DCR sees booking surge at state campgrounds


Staff Writer

Published: 03-28-2024 4:42 PM

It seems people from all over are anxious for warmer weather to arrive as bookings at the three state camping locations in Hampshire and Franklin counties are filling up fast, mirroring a trend at state-run campsites throughout Massachusetts.

The state Department of Conservation and Recreation reports that at least 756 total reservations for the upcoming season had been made at Daughters of the American Revolution State Forest in Goshen, Erving State Forest and Mohawk Trail State Forest in Charlemont as of March 22.

Across Massachusetts, more than 10,000 reservations were placed within the first 24 hours of reservations opening to the public on March 6, nearly doubling the figure seen on last year’s first day of reservations. To date, DCR has booked nearly 16,000 reservations across all its campsites in the state.

“One of our goals at DCR is to get more people outside, exploring our state’s beautiful natural and recreational resources, because we know how important it is for our physical and mental well-being,” DCR Commissioner Brian Arrigo said in a statement. “Receiving over 10,000 reservations in the first 24 hours of opening them to the public is a testament to how special our properties are and how much people look forward to spending time in them.”

According to DCR’s statistics, DAR State Forest had at least 315 reservations, Mohawk Trail State Forest had at least 392 and Erving State Forest had at least 49. This nearly matches last year’s totals for the season.

The Erving State Forest campground has 27 campsites, each equipped with a picnic table, pedestal grill and fire ring, according to DCR.

The DAR State Forest campground offers 51 campsites each with accessible flush toilets, showers, a picnic table, pedestal grill, fire ring and food storage locker.

“As soon as it opens everybody has to sort of jump on [a] four-month window,” said Janice Martin, assistant supervisor at Erving State Forest. She mentioned 25 of the facility’s 51 campsites were closed down in 2020 to accommodate social distancing during the height of the COVID-19 pandemic.

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The Mohawk Trail campground includes 46 drive-in campsites, six vehicle-free campsites, one group campsite and six rustic cabins, according to DCR. Three of the cabins have a wood-burning stove, serving as both a heat source and cooking surface. Last year, the campground underwent a $1.4 million renovation, including a new water system, road repavement, bathroom upgrades and chimney restorations.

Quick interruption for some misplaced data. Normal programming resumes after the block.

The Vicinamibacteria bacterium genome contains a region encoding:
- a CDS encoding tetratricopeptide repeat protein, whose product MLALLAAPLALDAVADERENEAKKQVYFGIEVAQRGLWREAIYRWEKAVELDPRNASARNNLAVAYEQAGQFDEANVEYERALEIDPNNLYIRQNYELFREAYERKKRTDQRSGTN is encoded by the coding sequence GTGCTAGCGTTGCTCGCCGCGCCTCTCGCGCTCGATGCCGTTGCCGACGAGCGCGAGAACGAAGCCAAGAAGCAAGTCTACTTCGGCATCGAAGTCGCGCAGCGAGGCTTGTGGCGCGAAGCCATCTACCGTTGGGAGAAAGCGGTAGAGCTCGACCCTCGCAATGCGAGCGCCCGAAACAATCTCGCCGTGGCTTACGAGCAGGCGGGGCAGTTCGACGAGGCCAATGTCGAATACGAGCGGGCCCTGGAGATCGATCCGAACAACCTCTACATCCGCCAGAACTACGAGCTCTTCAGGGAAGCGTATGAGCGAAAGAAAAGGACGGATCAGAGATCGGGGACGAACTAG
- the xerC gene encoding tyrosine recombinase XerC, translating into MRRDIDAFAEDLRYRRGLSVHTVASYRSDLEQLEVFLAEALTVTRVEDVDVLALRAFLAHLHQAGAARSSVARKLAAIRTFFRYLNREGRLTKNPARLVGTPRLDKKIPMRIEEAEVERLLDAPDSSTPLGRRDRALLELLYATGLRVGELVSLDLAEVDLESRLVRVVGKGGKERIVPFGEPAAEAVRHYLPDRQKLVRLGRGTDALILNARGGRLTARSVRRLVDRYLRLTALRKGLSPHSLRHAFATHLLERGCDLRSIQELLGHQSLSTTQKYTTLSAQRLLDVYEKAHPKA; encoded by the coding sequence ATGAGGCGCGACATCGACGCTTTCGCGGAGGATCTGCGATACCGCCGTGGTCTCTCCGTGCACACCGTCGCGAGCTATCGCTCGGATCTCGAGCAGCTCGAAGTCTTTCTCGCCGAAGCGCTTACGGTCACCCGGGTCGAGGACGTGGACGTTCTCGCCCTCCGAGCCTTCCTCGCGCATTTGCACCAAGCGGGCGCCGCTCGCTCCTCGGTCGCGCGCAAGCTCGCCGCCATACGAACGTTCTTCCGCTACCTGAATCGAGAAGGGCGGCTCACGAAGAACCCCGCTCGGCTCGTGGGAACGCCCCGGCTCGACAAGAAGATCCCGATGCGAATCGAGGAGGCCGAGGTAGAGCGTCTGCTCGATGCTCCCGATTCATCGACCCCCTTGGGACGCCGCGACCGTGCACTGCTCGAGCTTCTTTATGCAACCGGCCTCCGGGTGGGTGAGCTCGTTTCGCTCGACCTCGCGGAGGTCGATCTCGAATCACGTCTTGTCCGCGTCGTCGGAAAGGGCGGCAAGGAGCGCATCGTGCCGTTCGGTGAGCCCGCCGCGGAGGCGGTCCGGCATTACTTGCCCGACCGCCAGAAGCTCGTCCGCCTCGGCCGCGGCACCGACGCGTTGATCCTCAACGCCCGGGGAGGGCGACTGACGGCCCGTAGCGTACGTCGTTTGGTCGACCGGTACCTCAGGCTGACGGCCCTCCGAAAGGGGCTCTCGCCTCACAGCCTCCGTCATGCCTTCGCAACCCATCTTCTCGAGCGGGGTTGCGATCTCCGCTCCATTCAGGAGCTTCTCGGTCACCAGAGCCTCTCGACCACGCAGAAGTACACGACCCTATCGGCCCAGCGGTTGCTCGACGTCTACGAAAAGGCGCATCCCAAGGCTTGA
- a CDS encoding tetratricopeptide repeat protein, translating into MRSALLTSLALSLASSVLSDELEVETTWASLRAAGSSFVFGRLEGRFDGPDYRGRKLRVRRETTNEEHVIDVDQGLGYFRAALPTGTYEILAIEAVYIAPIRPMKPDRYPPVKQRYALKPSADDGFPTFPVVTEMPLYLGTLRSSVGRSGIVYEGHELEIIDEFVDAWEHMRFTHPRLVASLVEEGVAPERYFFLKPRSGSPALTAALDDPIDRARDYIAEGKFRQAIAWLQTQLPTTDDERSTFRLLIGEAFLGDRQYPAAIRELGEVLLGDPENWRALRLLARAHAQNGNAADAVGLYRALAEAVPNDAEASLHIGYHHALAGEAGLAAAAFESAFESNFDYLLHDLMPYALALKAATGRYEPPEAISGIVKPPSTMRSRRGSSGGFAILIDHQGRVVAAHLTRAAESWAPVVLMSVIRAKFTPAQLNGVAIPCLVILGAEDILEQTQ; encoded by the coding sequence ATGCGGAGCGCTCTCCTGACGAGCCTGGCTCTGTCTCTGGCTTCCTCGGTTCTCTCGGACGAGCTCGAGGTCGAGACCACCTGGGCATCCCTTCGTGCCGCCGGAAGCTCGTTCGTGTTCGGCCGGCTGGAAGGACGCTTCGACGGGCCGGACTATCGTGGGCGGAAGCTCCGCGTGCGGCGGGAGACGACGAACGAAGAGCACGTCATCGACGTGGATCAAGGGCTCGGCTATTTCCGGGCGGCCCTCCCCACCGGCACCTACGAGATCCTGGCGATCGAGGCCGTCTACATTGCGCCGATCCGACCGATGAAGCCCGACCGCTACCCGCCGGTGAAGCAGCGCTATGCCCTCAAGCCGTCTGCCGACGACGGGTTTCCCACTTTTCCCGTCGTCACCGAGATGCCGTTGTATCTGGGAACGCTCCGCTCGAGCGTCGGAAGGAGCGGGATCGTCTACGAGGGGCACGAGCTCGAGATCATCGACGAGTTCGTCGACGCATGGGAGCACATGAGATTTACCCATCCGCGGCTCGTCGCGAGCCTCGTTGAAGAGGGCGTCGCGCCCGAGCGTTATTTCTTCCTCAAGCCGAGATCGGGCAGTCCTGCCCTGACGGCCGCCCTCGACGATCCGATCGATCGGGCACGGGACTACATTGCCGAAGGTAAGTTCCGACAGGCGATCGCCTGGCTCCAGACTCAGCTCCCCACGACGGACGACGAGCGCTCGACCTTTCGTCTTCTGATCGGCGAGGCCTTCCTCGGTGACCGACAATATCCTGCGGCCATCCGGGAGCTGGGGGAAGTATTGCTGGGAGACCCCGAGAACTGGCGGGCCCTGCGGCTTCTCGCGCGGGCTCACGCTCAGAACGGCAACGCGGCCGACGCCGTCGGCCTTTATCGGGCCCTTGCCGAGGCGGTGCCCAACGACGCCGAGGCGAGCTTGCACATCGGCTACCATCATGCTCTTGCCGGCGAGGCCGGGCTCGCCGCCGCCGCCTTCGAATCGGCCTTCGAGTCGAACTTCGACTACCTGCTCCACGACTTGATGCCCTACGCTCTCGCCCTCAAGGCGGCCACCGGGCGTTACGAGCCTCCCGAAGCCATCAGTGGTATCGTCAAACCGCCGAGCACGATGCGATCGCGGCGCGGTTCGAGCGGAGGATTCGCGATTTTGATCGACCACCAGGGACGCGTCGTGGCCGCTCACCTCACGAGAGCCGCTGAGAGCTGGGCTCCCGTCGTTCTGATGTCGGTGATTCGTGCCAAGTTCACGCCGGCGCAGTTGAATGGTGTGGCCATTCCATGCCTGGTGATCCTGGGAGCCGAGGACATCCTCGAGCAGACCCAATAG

DCR has 25 campgrounds that are open this year from April to October, depending on the site. Reservations can be made up to four months in advance of an arrival date. However, they must be made through ReserveAmerica, a third-party company. Same-day camping is available until 2 p.m. through ReserveAmerica, but DCR cannot accept walk-in camping.

Campers can find a DCR campsite near them by visiting mass.gov/camping-at-massachusetts-state-parks.

State camping promotion

During Arrigo’s presentation at a virtual meeting of the 13-member stewardship council earlier this month, DCR staff shared a 1958 photo of a family camping at Nickerson State Park, a 1,900-acre expanse in Brewster that has more than 400 campsites.

“It’s always helpful to center ourselves and think about the traditions that get created and that go on for generations, and for us to be able to provide those spaces is so important,” Arrigo told council members. “Seeing — and for you all hearing — that we received over 10,000 reservations in the first 24 hours is just a real testament to how special so many of our places are.”

Council member Jack Buckley of Middlesex County said the agency, which relies on the Legislature for its funding, needs to promote the high level of interest in its campgrounds.

“It’s just the tool to let people in my view — particularly the Legislature — know how much demand there is on our state park system,” he said.

Buckley mentioned news reports that he hears about how fast concert tickets sell out.

“I think it would be nice if the people in the public and the Legislature heard how popular DCR is,” he said. “Not quite as popular as Taylor Swift, but that’s a lot of demand in a 24-hour period. Those are the small things that I think we need to plant in people’s minds.”

House Democrats in April will release a redrafted version of Gov. Maura Healey’s fiscal 2025 budget. In her proposal, Healey recommended a 1% increase in the DCR budget, to $159.1 million. The agency’s budget has risen sharply in recent years — in fiscal 2021, for instance, DCR got about $97 million.

DCR recently kicked off its campaign to attract lifeguards and swim instructors to work at its beaches and pools this summer.

Water safety staff can earn between $22 an hour and $27 an hour, Arrigo said, and the state this year is again offering early sign-on and retention bonuses of $1,250 for staff who remain in good standing and agree to work through Labor Day weekend.

Applicants must be 16 years old by their hire date, and have completed lifeguard training and be certified in first aid and CPR. DCR offers free lifeguard training classes through May for candidates who commit to working prior to the start of the summer.

“We’re really looking forward to having a great summer season and the first step of that is making sure that we have the staff to be able to handle all the people and all the visitors who enjoy our beautiful spaces so that effort is underway,” Arrigo said.

State House News Service reporting was used in this report. Reach Domenic Poli at dpoli@recorder.com or 413-930-4120.